When I pretended that I didn’t feel lonely, I invited connection out of fear. I was much more likely to hide my true self. When I met someone new, I revealed parts of my story in an unauthentic way. I exaggerated the least important parts or understated the most important ones. That’s unauthentic and made me feel smaller. Disconnected.
When I recognised and named what I felt, it was like a crack popped in my armour. I let light through to shine on the parts of me that made me feel unlikeable. This was a brave and vulnerable inner process.
It was that vulnerability that made it possible for me to share more deeply my story from my heart each time I met someone new. This created safety. Safety leads to more vulnerability. I noticed that as I modelled that, others followed. As I shared my fears and my failures, others did too. I saw an array of human experiences – similar or different to mine. As I was getting to know 100 new people, I became closer to myself. I started to accept those parts of my story that weren’t on my résumé. That was creating a sense of interconnectedness and belonging.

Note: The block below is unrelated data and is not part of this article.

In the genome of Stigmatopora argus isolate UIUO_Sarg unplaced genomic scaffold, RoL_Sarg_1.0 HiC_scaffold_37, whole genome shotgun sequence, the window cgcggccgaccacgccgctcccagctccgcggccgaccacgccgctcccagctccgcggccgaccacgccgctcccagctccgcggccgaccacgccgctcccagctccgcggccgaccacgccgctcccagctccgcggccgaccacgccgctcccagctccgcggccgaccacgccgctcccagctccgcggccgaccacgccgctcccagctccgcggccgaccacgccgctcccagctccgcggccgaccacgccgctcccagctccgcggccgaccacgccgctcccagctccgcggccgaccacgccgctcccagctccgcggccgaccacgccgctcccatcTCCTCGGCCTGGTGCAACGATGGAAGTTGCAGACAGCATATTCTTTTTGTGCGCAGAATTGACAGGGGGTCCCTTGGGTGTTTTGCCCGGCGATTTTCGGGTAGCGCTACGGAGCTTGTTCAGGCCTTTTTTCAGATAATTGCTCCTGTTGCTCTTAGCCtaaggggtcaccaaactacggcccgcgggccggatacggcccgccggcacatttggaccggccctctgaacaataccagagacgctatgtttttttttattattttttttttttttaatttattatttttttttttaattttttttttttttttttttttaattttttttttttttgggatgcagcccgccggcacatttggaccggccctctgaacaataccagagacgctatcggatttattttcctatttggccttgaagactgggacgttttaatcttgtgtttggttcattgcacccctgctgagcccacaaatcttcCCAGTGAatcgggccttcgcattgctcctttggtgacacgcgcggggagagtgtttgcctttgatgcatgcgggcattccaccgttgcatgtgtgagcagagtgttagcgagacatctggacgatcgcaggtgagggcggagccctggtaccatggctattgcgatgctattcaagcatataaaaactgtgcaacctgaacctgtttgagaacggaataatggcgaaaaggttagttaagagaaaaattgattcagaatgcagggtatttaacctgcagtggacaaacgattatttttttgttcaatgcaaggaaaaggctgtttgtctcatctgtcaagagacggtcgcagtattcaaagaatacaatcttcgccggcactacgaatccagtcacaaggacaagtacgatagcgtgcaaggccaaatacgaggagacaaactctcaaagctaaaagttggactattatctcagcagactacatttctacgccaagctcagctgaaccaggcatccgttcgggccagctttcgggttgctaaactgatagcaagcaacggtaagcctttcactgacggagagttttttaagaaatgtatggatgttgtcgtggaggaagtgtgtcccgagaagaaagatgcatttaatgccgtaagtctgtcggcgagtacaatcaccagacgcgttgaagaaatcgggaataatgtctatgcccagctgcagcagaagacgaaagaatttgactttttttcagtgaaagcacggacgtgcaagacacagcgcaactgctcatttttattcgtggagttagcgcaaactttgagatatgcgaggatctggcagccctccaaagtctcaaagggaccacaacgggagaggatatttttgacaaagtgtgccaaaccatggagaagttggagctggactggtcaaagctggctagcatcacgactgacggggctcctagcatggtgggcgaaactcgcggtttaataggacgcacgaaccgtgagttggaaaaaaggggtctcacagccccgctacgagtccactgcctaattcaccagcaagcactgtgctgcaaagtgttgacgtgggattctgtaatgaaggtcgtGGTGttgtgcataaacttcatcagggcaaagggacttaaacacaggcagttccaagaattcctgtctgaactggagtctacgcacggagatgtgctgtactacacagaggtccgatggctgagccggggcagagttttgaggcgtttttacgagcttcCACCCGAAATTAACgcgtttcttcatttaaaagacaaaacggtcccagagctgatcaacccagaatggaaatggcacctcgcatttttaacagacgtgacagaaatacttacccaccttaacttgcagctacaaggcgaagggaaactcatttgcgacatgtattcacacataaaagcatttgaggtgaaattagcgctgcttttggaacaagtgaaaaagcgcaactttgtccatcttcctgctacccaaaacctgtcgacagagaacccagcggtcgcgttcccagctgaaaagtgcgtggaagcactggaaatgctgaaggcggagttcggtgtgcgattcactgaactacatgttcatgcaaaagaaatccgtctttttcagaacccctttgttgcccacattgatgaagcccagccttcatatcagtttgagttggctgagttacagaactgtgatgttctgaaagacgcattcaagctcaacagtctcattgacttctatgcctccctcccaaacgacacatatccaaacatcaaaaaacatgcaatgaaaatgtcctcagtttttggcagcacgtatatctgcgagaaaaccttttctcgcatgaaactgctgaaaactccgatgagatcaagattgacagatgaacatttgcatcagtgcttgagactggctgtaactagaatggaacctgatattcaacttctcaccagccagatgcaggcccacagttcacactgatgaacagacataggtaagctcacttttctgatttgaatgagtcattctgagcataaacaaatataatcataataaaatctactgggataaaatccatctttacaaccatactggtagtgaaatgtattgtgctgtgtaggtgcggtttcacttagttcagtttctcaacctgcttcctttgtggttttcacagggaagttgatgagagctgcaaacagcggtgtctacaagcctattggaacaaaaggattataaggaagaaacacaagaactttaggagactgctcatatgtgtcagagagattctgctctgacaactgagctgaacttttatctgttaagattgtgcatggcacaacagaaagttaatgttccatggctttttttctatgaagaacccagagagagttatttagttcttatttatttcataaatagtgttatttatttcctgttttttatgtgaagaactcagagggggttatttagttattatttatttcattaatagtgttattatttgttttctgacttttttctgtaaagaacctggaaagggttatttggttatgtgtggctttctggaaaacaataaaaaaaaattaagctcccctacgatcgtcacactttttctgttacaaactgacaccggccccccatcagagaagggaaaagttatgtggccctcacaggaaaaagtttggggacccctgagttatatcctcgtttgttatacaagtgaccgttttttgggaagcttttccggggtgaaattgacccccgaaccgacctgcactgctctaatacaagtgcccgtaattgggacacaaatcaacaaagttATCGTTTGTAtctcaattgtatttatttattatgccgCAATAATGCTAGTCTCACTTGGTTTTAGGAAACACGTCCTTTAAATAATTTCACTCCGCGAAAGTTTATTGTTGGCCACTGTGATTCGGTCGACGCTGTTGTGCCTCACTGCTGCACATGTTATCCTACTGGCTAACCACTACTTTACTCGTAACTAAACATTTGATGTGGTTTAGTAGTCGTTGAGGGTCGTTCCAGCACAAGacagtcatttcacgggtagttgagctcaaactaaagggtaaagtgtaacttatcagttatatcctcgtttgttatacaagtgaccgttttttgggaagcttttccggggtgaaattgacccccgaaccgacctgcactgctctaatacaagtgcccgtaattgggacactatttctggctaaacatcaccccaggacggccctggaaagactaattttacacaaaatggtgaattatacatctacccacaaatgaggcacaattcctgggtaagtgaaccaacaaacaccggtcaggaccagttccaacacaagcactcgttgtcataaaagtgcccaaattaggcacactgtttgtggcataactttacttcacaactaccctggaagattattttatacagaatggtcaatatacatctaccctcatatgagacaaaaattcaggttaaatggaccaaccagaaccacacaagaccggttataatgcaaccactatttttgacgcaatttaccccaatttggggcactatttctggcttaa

As I felt more acceptance within myself, I was able to find and cultivate belonging with others. Conversations transformed towards dialogue. Relationships began to unfold. Collaborations developed and started to flourish. My life improved greatly.
I know that tapping into my lonely allowed me to understand myself better. Lonely comes and goes. The difference is that I am no longer afraid of it. More than that, I learnt to love my lonely – it’s a valuable resource. It helps me to make choices in a new way. ‘I feel lonely’ is my indicator that I haven’t nourished all the parts of me that I need to. That understanding helps me to build an intentional space for reflection. It helps me to know when it’s time to engage, and when it’s time to sit in silence.
The experiences of the pandemic have provided us all with profound opportunities for developing deeper insights about the quality of our relationships. As people, we are more attuned to our needs for connection. As a society, we are more aware of the collective loneliness we have created because of the transactional nature of our workplaces and our communities.
My invitation to you:
If you are feeling lonely – that’s ok. And know that you are not alone in that. We all have been there, and all will go there at some point, it’s part of our human experience. Don’t be afraid. Love your lonely, take it as a resource and as important data. We cannot wait to get to a place of belonging and worthiness within before we connect with others. It might be a long time until we truly accept ourselves. Starting with loving our lonely might be just that first step.
Explore well-being with Lili and her team of human-centred therapists, social workers, teachers, coaches and behaviour scientists. Book your space for A Human Workplace’s Global Well-being Gatherings here.